TABLE 3: Treatments and complications of confirmed and probable critically ill COVID-19 patients

Probable critically ill patients were more likely to have pneumonia (83.6% vs. 41%), septic shock (36.7% vs. 27.9%), and vasopressor therapy (41.8% vs. 41%) compared with confirmed patients (p = 0.001, 0.039, and 0.004, respectively). The most used vasopressor was norepinephrine (n: 51 patients, 39.8%) and norepinephrine only use was more common in confirmed patients (n: 25 patients) (p = 0.004). Usage of steroid, Vitamin C use, and thromboprophylaxis was not statistically significantly different between the groups (Table 3). Out of 76 patients (59.4%) with AKI, 53 (86.9%) were confirmed and 23 (34.3%) were probable. AKI was more common in confirmed patients than probables, especially in Stage 3 (p < 0.001). RRT was performed in 30 of 76 patients with AKI; three patients received continuous RRT (CRRT), all of them were used in probable cases (Table 3). While DIC was more common in confirmed patients (19.7% vs. 16.4%), PTE and DVT were more common in probables (10.4% vs. 4.9% and 4.5% vs. 0%). One confirmed patient required extracorporeal membrane oxygenation (Table 3).

All critically ill patients received favipiravir therapy, one patient azithromycin, 9 patients (7%) hydroxychloroquine, and 2 patients (1.6%) oseltamivir for a maximum of 10 days. Fifteen patients (11.7%) convalescent plasma therapy, all of them were confirmed. Of the 5 patients (3.9%) who received tocilizumab, 4 (6.6%) were confirmed, and 1(1.5%) was probable.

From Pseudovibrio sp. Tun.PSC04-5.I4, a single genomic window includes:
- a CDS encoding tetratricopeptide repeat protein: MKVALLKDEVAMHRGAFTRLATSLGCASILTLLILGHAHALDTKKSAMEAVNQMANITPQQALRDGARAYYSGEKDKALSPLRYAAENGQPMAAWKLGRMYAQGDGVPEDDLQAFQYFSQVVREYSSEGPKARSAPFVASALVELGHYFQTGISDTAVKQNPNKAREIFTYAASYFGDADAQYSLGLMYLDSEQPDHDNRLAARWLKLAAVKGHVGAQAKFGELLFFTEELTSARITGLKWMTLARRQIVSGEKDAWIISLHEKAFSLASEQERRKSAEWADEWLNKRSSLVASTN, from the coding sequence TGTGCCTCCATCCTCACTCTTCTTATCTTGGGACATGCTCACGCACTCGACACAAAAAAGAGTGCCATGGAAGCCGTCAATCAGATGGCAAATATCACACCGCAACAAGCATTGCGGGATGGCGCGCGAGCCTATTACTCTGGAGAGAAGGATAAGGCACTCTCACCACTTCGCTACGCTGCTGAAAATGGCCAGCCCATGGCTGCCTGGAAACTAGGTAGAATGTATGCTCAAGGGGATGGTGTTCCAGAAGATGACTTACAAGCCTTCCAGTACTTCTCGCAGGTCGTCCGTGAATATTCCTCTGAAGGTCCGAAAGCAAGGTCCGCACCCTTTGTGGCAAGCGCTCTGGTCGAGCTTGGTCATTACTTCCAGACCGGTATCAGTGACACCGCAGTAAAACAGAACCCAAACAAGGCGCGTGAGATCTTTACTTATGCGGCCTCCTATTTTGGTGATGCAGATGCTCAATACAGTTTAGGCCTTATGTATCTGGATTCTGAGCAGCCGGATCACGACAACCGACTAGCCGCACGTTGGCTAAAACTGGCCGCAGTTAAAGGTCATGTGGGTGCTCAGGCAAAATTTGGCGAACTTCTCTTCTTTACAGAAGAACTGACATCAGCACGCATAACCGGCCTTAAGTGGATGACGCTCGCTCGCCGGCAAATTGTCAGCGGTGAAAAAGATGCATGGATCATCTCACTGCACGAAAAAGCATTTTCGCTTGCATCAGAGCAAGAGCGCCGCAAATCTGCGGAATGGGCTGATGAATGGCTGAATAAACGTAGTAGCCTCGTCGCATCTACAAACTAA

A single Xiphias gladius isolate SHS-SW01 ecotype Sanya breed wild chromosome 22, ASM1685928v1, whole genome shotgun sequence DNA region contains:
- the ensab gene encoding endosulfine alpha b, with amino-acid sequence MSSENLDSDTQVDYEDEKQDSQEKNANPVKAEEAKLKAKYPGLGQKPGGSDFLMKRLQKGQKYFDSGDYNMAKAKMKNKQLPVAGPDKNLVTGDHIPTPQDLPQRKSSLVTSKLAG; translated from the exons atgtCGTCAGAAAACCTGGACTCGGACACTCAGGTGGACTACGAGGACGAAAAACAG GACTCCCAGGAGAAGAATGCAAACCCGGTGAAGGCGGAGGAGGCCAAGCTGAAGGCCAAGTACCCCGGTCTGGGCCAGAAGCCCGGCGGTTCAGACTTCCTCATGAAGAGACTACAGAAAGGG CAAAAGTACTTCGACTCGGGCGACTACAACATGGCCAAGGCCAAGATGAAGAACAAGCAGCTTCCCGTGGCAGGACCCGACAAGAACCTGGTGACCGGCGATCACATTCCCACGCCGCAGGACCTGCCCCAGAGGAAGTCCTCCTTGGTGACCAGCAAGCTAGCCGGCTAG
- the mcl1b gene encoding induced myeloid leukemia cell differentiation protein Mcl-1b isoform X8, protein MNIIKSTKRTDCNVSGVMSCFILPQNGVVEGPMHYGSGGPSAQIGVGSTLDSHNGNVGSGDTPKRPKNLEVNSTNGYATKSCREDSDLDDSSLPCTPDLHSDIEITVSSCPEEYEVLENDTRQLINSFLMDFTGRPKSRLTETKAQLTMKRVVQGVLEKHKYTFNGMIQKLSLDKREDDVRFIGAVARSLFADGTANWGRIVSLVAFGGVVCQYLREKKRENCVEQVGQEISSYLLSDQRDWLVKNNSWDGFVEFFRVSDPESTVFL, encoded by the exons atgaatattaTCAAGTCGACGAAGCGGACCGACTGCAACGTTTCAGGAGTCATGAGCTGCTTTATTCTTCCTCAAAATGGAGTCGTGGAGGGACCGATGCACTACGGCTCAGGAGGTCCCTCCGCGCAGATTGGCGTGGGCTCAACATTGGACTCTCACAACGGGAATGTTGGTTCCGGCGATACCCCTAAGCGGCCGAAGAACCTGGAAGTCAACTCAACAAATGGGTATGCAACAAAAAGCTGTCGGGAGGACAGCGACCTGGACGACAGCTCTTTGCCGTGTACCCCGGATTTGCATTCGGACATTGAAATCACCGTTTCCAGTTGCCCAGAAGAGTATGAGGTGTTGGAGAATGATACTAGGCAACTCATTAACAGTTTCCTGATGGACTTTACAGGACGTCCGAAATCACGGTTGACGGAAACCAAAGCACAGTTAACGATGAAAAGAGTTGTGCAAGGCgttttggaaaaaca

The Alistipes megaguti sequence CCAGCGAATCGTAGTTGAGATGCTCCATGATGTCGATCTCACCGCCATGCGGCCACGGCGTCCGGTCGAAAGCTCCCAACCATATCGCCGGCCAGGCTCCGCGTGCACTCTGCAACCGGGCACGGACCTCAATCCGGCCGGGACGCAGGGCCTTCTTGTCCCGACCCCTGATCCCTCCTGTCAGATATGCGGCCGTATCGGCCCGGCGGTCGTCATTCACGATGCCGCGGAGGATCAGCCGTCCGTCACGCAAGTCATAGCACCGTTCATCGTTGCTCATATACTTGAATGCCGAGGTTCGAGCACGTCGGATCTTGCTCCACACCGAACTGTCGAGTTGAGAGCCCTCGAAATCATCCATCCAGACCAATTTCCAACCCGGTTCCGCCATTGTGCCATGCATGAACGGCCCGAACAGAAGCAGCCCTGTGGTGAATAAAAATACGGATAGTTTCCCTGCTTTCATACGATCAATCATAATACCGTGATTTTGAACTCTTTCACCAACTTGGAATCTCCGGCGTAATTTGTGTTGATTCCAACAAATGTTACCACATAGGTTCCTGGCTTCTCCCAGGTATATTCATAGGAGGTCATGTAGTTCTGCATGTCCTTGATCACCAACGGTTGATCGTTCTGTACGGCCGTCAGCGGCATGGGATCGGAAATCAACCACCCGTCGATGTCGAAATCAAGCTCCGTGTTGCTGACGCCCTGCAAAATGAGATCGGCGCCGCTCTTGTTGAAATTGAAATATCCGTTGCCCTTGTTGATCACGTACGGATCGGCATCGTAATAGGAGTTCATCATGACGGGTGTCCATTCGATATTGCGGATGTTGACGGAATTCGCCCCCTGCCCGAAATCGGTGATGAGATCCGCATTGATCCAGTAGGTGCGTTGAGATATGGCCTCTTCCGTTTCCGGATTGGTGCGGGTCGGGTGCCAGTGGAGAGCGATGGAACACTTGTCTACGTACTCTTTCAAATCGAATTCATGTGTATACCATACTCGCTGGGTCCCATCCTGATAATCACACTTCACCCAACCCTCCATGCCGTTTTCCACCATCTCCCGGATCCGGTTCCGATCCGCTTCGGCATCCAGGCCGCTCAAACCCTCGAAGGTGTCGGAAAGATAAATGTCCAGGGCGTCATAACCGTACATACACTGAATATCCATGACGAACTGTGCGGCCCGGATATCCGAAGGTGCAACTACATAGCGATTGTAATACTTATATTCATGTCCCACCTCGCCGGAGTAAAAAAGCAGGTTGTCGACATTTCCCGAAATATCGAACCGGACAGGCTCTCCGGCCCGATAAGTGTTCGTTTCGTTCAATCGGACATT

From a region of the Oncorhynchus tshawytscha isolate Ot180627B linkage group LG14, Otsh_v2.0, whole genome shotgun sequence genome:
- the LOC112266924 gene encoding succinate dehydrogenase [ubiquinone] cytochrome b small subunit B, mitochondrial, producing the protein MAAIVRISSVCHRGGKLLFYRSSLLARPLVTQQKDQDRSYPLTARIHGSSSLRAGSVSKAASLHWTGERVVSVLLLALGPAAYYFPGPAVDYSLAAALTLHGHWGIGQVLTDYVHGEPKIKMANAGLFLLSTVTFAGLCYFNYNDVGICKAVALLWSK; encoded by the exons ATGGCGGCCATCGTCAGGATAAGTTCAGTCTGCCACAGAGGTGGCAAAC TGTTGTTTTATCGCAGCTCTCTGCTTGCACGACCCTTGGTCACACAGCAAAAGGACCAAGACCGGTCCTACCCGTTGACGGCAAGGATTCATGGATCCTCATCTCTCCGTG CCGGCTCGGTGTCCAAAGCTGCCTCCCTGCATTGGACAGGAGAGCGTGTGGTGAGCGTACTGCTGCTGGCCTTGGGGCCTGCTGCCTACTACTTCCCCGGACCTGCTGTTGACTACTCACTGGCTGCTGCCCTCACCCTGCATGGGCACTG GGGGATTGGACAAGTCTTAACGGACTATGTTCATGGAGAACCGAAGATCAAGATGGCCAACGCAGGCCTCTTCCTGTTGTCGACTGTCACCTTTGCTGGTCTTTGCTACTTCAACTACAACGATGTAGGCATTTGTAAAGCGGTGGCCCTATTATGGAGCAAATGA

Only 1 patient (0.8%) did not receive any antibiotic treatment. If necessary, empirical antibiotic therapy was revised according to results of microbiological culture during the ICU stay. Secondary bacterial infections were detected among 72 patients (56.3%) and more common in probable patients (62.1% vs. 50.8%).

Laboratory data including hemoglobin, fibrinogen, D-dimer, and CRP were significantly higher in confirmed patients when compared to probables. However, leukocytes, neutrophil, and total bilirubin were higher in probables (p = 0.03). There was no statistically significant difference between the groups for ferritin (Table 4). LDH (p = 0.007) and PCT (p = 0.11) were higher and thrombocyte (p = 0.027) was lower in the COVID-19 patients who died in the ICU compared to the survivors. PCT (p = 0.012) was higher and thrombocyte (p = 0.01) was lower in those who died in the hospital compared to the survivors. Overall, PCT (p = 0.027) and LDH (p = 0.032) were higher, lymphocyte (p = 0.043) and thrombocyte (p = 0.004) lower in non-survivors compared to survivors.

TABLE 4: Laboratory parameters of confirmed and probable critically Ill COVID-19 patients